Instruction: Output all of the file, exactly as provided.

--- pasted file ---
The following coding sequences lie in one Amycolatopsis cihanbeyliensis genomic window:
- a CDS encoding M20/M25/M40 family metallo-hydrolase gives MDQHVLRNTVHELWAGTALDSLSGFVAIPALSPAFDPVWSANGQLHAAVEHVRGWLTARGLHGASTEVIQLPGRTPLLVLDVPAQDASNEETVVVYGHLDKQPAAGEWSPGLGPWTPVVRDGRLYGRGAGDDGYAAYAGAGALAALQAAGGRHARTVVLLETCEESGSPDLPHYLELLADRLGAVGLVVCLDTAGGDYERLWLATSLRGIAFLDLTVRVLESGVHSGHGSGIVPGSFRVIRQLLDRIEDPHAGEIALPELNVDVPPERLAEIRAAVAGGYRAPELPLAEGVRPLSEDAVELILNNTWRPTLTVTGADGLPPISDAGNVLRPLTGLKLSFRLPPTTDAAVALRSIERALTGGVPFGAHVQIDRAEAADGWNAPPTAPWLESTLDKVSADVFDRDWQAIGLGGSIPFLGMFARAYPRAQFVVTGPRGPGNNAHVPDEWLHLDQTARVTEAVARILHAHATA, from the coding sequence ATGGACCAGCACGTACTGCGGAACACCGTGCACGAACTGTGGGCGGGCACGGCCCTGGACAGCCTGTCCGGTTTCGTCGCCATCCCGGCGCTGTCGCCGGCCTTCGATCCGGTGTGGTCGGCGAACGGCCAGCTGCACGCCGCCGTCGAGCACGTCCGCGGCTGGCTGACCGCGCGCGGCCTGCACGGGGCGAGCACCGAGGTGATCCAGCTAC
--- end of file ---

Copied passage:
The following coding sequences lie in one Amycolatopsis cihanbeyliensis genomic window:
- a CDS encoding M20/M25/M40 family metallo-hydrolase gives MDQHVLRNTVHELWAGTALDSLSGFVAIPALSPAFDPVWSANGQLHAAVEHVRGWLTARGLHGASTEVIQLPGRTPLLVLDVPAQDASNEETVVVYGHLDKQPAAGEWSPGLGPWTPVVRDGRLYGRGAGDDGYAAYAGAGALAALQAAGGRHARTVVLLETCEESGSPDLPHYLELLADRLGAVGLVVCLDTAGGDYERLWLATSLRGIAFLDLTVRVLESGVHSGHGSGIVPGSFRVIRQLLDRIEDPHAGEIALPELNVDVPPERLAEIRAAVAGGYRAPELPLAEGVRPLSEDAVELILNNTWRPTLTVTGADGLPPISDAGNVLRPLTGLKLSFRLPPTTDAAVALRSIERALTGGVPFGAHVQIDRAEAADGWNAPPTAPWLESTLDKVSADVFDRDWQAIGLGGSIPFLGMFARAYPRAQFVVTGPRGPGNNAHVPDEWLHLDQTARVTEAVARILHAHATA, from the coding sequence ATGGACCAGCACGTACTGCGGAACACCGTGCACGAACTGTGGGCGGGCACGGCCCTGGACAGCCTGTCCGGTTTCGTCGCCATCCCGGCGCTGTCGCCGGCCTTCGATCCGGTGTGGTCGGCGAACGGCCAGCTGCACGCCGCCGTCGAGCACGTCCGCGGCTGGCTGACCGCGCGCGGCCTGCACGGGGCGAGCACCGAGGTGATCCAGCTAC